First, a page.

Are you a ski beginner, heading to the mountains for the first time this winter? Or do you just want a taste of the sport before you commit to a proper holiday? If the answer’s ‘yes’ to either of those questions, get yourself to an indoor ski slope as soon as possible.
There are currently six in the UK: the SnowDome at Tamworth, The Snow Centre at Hemel Hempstead, Chillfactore in Manchester, Snow Factor in Braehead, and the Snozones in Milton Keynes and Castleford. Each is, essentially, a giant fridge – complete with added snow cannons and underfloor cooling. And there’s no better place for ski beginners in the UK to start their skiing career.
1. You can get a taste of snow for less than £30
First of all, you don’t have to commit to a big spend. A taster session at an indoor ski slope will take you from your first click into ski bindings all the way to the snowplough turn. The price includes skis, boots and your ski instructor – and you can hire ski clothing too (though you’ll need to bring a pair of gloves).
Prices vary. At the Snow Factor in Braehead, for example, a 90-minute taster costs £29 for adults and £25 for children if you join a group. Or you could book a 90-minute private lesson: £129 for a family of four.
At the Chillfactore a 50-minute taster is £27 for adults, £22 for children and £88 for a family of four.
Groups of friends/school children/university students etc can usually get discounts – visit the Go Ski Go Board website for details.
2. There’s more than enough slope to learn on
Yes, it’s only a fridge. But when you’re a complete beginner, you only need a few metres of snow. Your first taster session/lesson will be spent partly on the flat, and partly on a little bit of nursery slope next to main ski area. It’ll take two or three hours of lessons to progress from there to the big slope – where you’ll be happy for several more lessons after that.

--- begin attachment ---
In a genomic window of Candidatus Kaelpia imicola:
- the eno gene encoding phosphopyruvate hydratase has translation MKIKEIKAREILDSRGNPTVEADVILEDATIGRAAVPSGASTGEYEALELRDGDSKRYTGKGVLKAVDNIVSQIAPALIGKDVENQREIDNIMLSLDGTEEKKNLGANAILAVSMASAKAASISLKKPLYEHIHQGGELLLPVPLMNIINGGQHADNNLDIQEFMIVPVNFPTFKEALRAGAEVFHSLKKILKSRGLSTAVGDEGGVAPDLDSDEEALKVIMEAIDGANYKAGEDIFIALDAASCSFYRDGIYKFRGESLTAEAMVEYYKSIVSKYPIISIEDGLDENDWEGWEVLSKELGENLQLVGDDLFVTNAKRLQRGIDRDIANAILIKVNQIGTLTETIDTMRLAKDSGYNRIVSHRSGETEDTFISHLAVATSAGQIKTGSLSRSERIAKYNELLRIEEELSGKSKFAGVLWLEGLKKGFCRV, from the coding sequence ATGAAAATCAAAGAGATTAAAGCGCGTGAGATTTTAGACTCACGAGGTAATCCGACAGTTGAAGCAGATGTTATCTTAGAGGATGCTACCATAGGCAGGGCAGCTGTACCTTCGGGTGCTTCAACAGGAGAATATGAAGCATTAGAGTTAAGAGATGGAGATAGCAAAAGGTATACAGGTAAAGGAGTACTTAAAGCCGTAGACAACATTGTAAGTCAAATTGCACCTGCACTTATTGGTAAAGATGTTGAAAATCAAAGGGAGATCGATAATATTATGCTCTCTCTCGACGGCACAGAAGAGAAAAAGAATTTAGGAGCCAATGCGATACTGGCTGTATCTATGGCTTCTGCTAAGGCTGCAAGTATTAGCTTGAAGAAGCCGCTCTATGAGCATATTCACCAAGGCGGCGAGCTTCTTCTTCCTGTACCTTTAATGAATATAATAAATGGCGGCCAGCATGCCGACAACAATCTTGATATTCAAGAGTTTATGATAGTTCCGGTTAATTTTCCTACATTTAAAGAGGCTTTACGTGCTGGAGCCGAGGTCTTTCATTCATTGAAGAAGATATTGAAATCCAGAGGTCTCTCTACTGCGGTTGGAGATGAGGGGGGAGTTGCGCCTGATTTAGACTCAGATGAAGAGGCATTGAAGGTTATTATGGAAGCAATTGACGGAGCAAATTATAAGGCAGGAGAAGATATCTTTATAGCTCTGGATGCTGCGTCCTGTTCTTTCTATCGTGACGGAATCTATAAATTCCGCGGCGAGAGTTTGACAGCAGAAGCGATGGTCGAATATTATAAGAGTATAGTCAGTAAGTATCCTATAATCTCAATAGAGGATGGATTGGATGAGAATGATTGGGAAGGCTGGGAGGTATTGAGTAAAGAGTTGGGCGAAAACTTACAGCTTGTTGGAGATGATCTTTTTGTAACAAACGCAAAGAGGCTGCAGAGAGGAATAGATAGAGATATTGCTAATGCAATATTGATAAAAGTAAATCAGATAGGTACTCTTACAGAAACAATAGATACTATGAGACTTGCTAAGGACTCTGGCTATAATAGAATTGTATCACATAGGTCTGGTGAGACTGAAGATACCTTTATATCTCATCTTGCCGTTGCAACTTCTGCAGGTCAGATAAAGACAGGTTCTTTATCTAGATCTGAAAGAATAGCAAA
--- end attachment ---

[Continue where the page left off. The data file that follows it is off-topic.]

3. There are several ways to progress
In most indoor ski slopes you can book a course of lessons over several weeks, or go for a “learn to ski in a day” session: expect to pay £160 – £190pp for this. However you do it, the costs are going to add up. But let’s face it, it’s a lot cheaper than a ski holiday: and by the time you’ve completed a whole course of lessons, you’ll have got as far as you would have on day 3 or 4 in the mountains.
Bear in mind that you can often cut costs by becoming a member of your local indoor ski slope – which will unlock a range of discounts.
4. Tuition is well structured – and British
Instruction is broken down into bite-size chunks, and even the most nervous ski beginners can cope. You start by pushing yourself on one ski, and only move onto two skis when you’re comfortable. Nevertheless, in spite or perhaps because of this patient approach most beginners will be happily sliding downhill in their first snowplough by the end of the first lesson.
It really helps that your instructor is a Brit, too: he or she will know instinctively how Brits like to be taught, and understands (unlike some Alpine instructors) that you don’t have to suffer when you learn to ski.
5. When you do get to the mountains you’ll be well ahead of the game
The biggest payoff of all comes in the mountains. Complete beginners find the first few days in a ski resort bamboozling, and pretty exhausting, too. But after a course of lessons at an indoor ski slope, you’ll be familiar with the equipment, the techniques and even some of the lifts. Chances are, before the end of the first week, you’ll be cruising the easier intermediate pistes with ease.
By the way, you can also get taster sessions and beginner courses in the many outdoor ski slopes dotted around the UK – find your nearest one on the Go Ski Go Board website.
You can also head to one of the branches of Skiplex, the moving-carpert ski slope, to fine-tune your snowplough. We wouldn’t recommend it for your first-ever ski lesson: but the continuous downhill experience it provides will do wonders for your strength and technique once you’ve had a few hours on an indoor ski slope.
That said, there’s nothing quite like learning on proper snow, in a place where the temperature is permanently low. The only surprise you’ll get on your first proper ski holiday is how beautiful the scenery is.
Here’s how a typical first lesson works – at the The Snow Centre at Hemel Hempstead. Note that most beginners don’t get quite as far as these two did in their first hour…